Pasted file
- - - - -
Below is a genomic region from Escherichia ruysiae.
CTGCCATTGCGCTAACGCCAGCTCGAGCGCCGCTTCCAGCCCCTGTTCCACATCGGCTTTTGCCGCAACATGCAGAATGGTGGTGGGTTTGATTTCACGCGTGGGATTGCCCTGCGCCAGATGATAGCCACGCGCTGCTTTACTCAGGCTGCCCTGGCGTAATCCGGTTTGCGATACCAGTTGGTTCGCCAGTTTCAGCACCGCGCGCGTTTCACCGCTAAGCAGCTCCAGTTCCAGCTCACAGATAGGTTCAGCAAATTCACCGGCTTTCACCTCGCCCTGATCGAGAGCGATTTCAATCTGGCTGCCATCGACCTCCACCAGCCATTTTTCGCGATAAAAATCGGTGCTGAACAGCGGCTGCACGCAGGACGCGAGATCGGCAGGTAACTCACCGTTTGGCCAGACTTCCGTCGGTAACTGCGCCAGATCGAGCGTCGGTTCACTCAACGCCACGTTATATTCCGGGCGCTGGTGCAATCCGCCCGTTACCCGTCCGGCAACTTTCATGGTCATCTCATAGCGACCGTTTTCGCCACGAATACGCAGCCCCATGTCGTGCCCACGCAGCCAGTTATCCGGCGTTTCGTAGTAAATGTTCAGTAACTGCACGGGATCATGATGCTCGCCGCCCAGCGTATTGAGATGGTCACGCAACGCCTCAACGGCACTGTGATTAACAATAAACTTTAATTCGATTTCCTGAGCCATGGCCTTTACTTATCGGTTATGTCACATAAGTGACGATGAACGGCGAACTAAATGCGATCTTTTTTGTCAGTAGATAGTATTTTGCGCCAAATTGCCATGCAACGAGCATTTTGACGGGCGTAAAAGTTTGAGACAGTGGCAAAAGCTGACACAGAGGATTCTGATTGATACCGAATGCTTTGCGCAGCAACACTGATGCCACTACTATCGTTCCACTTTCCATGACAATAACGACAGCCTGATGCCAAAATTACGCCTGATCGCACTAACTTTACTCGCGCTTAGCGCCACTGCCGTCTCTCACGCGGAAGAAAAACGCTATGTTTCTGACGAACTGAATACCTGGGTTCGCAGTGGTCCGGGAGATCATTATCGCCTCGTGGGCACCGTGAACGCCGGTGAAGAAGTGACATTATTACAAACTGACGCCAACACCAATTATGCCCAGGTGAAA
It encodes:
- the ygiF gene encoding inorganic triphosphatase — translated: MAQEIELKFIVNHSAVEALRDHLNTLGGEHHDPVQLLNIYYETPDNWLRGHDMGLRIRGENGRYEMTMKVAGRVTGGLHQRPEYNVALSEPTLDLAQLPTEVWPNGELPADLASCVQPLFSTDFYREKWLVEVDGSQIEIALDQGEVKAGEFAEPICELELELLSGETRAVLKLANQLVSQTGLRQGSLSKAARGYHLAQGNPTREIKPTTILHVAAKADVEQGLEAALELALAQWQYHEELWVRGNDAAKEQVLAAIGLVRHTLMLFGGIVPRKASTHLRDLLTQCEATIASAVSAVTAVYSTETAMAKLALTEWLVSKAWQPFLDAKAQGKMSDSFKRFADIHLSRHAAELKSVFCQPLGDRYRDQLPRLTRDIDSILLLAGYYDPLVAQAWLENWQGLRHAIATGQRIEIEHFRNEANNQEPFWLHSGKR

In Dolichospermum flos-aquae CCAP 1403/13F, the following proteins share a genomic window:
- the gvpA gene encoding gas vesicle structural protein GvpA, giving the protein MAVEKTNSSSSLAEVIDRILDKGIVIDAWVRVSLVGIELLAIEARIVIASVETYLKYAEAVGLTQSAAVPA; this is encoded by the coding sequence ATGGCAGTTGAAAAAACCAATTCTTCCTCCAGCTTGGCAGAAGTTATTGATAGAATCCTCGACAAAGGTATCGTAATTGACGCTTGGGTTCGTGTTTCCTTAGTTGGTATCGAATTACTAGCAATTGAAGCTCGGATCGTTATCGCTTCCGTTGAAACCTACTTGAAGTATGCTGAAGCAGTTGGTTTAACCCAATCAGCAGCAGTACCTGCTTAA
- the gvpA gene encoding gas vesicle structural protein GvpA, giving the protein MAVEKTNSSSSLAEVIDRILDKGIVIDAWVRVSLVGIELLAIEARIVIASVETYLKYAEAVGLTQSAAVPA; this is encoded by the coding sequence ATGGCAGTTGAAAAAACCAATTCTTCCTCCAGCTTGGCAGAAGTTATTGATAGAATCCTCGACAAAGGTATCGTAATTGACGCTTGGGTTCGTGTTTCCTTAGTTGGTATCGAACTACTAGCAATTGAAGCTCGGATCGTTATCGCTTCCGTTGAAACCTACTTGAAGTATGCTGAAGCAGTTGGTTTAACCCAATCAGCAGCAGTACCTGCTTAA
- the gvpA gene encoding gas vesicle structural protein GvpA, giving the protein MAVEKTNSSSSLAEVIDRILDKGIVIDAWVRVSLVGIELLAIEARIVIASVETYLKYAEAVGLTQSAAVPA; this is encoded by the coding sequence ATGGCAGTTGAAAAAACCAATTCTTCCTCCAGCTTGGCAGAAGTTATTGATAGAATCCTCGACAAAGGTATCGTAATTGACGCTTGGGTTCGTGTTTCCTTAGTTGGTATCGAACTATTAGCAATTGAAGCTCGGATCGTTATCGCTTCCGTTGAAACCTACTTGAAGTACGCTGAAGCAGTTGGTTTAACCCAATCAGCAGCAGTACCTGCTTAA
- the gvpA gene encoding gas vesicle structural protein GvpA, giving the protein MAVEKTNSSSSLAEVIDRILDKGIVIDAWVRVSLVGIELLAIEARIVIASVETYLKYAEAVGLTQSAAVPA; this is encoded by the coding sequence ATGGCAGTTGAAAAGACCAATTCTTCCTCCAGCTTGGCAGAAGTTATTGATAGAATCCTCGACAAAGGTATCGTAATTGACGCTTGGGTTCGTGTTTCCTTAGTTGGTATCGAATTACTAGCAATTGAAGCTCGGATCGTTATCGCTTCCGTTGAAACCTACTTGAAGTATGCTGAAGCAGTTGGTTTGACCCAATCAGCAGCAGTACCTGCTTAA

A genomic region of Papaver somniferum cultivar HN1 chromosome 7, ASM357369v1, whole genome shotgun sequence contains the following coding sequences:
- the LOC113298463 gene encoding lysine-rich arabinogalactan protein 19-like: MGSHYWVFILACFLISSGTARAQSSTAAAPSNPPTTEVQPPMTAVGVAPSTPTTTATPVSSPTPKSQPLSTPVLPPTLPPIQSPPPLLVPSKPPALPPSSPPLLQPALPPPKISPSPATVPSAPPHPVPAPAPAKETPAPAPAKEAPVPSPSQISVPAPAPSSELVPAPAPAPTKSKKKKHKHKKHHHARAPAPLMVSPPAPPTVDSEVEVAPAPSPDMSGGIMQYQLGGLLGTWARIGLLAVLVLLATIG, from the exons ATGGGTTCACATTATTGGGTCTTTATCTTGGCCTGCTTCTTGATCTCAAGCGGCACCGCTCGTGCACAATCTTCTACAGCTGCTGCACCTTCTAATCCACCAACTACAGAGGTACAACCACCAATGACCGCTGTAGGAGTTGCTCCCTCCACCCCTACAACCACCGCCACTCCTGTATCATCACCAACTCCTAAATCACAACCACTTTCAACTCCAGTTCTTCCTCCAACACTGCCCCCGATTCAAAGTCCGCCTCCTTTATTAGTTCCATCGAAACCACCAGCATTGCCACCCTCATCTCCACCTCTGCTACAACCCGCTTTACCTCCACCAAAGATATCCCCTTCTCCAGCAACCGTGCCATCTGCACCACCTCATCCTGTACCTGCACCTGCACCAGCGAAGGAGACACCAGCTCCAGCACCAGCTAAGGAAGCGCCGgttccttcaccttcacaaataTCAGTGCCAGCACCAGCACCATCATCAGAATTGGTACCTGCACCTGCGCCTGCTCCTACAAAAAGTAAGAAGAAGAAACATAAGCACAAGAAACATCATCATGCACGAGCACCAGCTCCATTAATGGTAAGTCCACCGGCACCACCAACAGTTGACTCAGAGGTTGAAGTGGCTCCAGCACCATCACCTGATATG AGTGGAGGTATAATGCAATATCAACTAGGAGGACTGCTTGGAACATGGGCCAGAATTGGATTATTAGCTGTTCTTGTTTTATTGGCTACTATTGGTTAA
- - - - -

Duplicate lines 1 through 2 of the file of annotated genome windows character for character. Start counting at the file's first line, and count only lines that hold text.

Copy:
Below is a genomic region from Escherichia ruysiae.
CTGCCATTGCGCTAACGCCAGCTCGAGCGCCGCTTCCAGCCCCTGTTCCACATCGGCTTTTGCCGCAACATGCAGAATGGTGGTGGGTTTGATTTCACGCGTGGGATTGCCCTGCGCCAGATGATAGCCACGCGCTGCTTTACTCAGGCTGCCCTGGCGTAATCCGGTTTGCGATACCAGTTGGTTCGCCAGTTTCAGCACCGCGCGCGTTTCACCGCTAAGCAGCTCCAGTTCCAGCTCACAGATAGGTTCAGCAAATTCACCGGCTTTCACCTCGCCCTGATCGAGAGCGATTTCAATCTGGCTGCCATCGACCTCCACCAGCCATTTTTCGCGATAAAAATCGGTGCTGAACAGCGGCTGCACGCAGGACGCGAGATCGGCAGGTAACTCACCGTTTGGCCAGACTTCCGTCGGTAACTGCGCCAGATCGAGCGTCGGTTCACTCAACGCCACGTTATATTCCGGGCGCTGGTGCAATCCGCCCGTTACCCGTCCGGCAACTTTCATGGTCATCTCATAGCGACCGTTTTCGCCACGAATACGCAGCCCCATGTCGTGCCCACGCAGCCAGTTATCCGGCGTTTCGTAGTAAATGTTCAGTAACTGCACGGGATCATGATGCTCGCCGCCCAGCGTATTGAGATGGTCACGCAACGCCTCAACGGCACTGTGATTAACAATAAACTTTAATTCGATTTCCTGAGCCATGGCCTTTACTTATCGGTTATGTCACATAAGTGACGATGAACGGCGAACTAAATGCGATCTTTTTTGTCAGTAGATAGTATTTTGCGCCAAATTGCCATGCAACGAGCATTTTGACGGGCGTAAAAGTTTGAGACAGTGGCAAAAGCTGACACAGAGGATTCTGATTGATACCGAATGCTTTGCGCAGCAACACTGATGCCACTACTATCGTTCCACTTTCCATGACAATAACGACAGCCTGATGCCAAAATTACGCCTGATCGCACTAACTTTACTCGCGCTTAGCGCCACTGCCGTCTCTCACGCGGAAGAAAAACGCTATGTTTCTGACGAACTGAATACCTGGGTTCGCAGTGGTCCGGGAGATCATTATCGCCTCGTGGGCACCGTGAACGCCGGTGAAGAAGTGACATTATTACAAACTGACGCCAACACCAATTATGCCCAGGTGAAA